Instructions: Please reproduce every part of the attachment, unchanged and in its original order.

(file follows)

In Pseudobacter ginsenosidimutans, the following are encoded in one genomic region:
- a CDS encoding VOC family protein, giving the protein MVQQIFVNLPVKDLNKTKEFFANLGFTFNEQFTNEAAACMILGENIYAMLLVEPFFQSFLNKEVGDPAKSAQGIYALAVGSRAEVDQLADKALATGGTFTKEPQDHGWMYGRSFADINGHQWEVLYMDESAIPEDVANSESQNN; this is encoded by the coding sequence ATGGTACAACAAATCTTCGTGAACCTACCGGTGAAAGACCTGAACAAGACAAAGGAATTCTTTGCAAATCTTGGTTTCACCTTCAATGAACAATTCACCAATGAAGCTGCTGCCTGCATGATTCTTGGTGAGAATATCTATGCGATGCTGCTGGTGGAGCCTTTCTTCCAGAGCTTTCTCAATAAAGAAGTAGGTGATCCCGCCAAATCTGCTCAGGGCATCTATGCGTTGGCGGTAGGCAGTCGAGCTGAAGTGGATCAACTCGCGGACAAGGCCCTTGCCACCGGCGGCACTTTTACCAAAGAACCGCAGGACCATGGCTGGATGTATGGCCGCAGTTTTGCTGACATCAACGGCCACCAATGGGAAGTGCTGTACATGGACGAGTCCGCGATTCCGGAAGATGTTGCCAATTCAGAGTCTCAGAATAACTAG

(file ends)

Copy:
In Pseudobacter ginsenosidimutans, the following are encoded in one genomic region:
- a CDS encoding VOC family protein, giving the protein MVQQIFVNLPVKDLNKTKEFFANLGFTFNEQFTNEAAACMILGENIYAMLLVEPFFQSFLNKEVGDPAKSAQGIYALAVGSRAEVDQLADKALATGGTFTKEPQDHGWMYGRSFADINGHQWEVLYMDESAIPEDVANSESQNN; this is encoded by the coding sequence ATGGTACAACAAATCTTCGTGAACCTACCGGTGAAAGACCTGAACAAGACAAAGGAATTCTTTGCAAATCTTGGTTTCACCTTCAATGAACAATTCACCAATGAAGCTGCTGCCTGCATGATTCTTGGTGAGAATATCTATGCGATGCTGCTGGTGGAGCCTTTCTTCCAGAGCTTTCTCAATAAAGAAGTAGGTGATCCCGCCAAATCTGCTCAGGGCATCTATGCGTTGGCGGTAGGCAGTCGAGCTGAAGTGGATCAACTCGCGGACAAGGCCCTTGCCACCGGCGGCACTTTTACCAAAGAACCGCAGGACCATGGCTGGATGTATGGCCGCAGTTTTGCTGACATCAACGGCCACCAATGGGAAGTGCTGTACATGGACGAGTCCGCGATTCCGGAAGATGTTGCCAATTCAGAGTCTCAGAATAACTAG